The organisation I work for is quite flexible about my working location, I could work almost anywhere, but I like my home. I’m conscious in writing this post that there are people whose work doesn’t look anything like the pattern I’m about to describe. Some of that is because your work needs you to be at a screen all the time, I’m also conscious that some people work in organisations where your screen time is being monitored all the time. What I am about to say probably isn’t overly helpful if your work looks like this. If you work in the later type of organisation, I would seriously question the motivation behind that monitoring.

For many of us, our work includes times when we could be somewhere other than sat at our main screen setup – and there are times when we should. A change of location can have a significant impact on how we see things.

There are times and types of meetings that require us to work in our “office” location. It’s not good manners to do a video call in your local coffee shop. My main reason for saying this is that you don’t want to be that person who disturbs all the other people enjoying their daily brew. Here in the UK we are mostly too reserved to say something, but there are times when we want to walk over and unplug you or push you out of the door. There are also, probably, good security reasons, but most of the time the issue is good manners.

For the other times there are good reasons why you should consider working in different places, even if it’s a change of location within your home.

Within the traditional office space many organisations have been embracing an approach known as “activity based architecture”, or “activity based working” for some time. This approach defines areas within a location and designs them to encourage distinct types of activity. There’s quite a lot of thought gone into that trendy new office with spaces for quiet working, stand-up meetings, one-to-one spaces, etc. Organisations aren’t doing this just because it makes for a cool looking office, they are trying to create productive places.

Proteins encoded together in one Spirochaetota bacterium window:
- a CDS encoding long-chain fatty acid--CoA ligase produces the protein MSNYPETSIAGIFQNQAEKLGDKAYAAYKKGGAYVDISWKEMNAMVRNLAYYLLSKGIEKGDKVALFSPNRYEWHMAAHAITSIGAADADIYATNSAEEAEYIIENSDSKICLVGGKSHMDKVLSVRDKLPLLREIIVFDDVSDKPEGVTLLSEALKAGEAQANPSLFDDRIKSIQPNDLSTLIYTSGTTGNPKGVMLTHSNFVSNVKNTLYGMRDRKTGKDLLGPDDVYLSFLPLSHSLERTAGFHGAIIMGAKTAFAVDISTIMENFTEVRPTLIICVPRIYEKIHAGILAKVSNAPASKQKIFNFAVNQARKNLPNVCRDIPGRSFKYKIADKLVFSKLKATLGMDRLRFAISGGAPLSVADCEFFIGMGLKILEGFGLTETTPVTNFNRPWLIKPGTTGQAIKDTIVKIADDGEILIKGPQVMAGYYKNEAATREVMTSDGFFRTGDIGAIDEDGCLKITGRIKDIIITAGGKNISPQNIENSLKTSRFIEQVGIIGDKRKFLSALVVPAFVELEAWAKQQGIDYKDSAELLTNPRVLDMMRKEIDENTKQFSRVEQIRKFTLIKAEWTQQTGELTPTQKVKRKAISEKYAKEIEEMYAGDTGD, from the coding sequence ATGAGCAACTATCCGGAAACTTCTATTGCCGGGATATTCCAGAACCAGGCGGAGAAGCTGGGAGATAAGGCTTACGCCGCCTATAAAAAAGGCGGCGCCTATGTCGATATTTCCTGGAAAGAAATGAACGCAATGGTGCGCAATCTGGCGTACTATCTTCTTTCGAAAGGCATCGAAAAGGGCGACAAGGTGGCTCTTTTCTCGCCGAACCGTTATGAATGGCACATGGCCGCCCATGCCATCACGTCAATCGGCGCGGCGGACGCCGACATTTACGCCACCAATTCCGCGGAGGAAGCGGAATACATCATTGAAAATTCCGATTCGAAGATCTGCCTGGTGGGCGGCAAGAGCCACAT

Our surroundings can have a significant impact on our how we think.

A simple example may be to think about ceiling height. Yes, even the height of the ceiling can have an impact, in this case, the impact is on creativity. There are studies that have shown that a high ceiling increases people’s ability to think creatively. How high should the ceiling be to make a difference? Preferably over 3 metres, or 10 feet, it’s known by some as the Cathedral Effect, I’m sure you can understand why.

Speaking personally, the only place in my house where the ceiling is anything like that high is halfway up the stairs. What I do have, though, is a garden, and there the ceiling is significantly higher than 3 metres. Some of my best thinking is done outside, sat at a table with sheets of A3 paper and a pen. However, rain is a characteristic of the weather where I live, and it’s not always possible to work in the garden, that’s when a local coffee shop provides me with some headspace.

For everyone wondering. Yes, low ceilings are supposed to produce a different effect, and that’s the ability to focus.

The effects produced by high or low ceilings
actually occur because such ceiling heights increase or
decrease vertical room volume, which in turn stimulates
alternative concepts and types of processing.

J. Meyers-Levy, R. Zhu (2007) The influence of ceiling height

Another example. There are times when I need to review a long report. My normal place of work is a place prone to interruption, not by family or anything like that, but by the screens and the constant flow of notifications. This is when I choose a place in my house where there’s an armchair and the notification noise is minimal (and the ceiling is relatively low). It’s a wonderful place to give something some extended focussed thought. I’m someone who prefers to review material on paper and with a pen.

I’m also privileged enough to have a comfortable seat in the home office which I use when I want to think differently about something. It’s still close to the screens and tends to be the place where I corelate several thoughts together. I often use this seating to do my daily planning, something about sitting in this seat helps me to order my thoughts.

Each working space come with a frame, sometimes the frame is visible, in others it’s not. Changing the frame can be an immense help in changing our perception and helping us to think differently.

Different people are impacted by different elements of a frame, it may not be the ceiling height for you. For some people it’s the light in a location, for others the smell, colour also has an impact, so does clutter and tidiness. The important part of this tip is that you start to recognise the frames and use them to your advantage.

Have you thought about the frames that you are working in, and how a different frame would help to create a different outcome?

The biggest challenge I have is motivating myself to get up and move to another space. I know it will do me good, but that doesn’t stop me procrastinating.

This tip has been about static space, some work is better done on the move – perhaps we’ll go there next time.

Header Image: Sunset from a local swimming spot, local enough for an evening dip. It’s a popular place in the day, leave it a little later and we get the place to ourselves.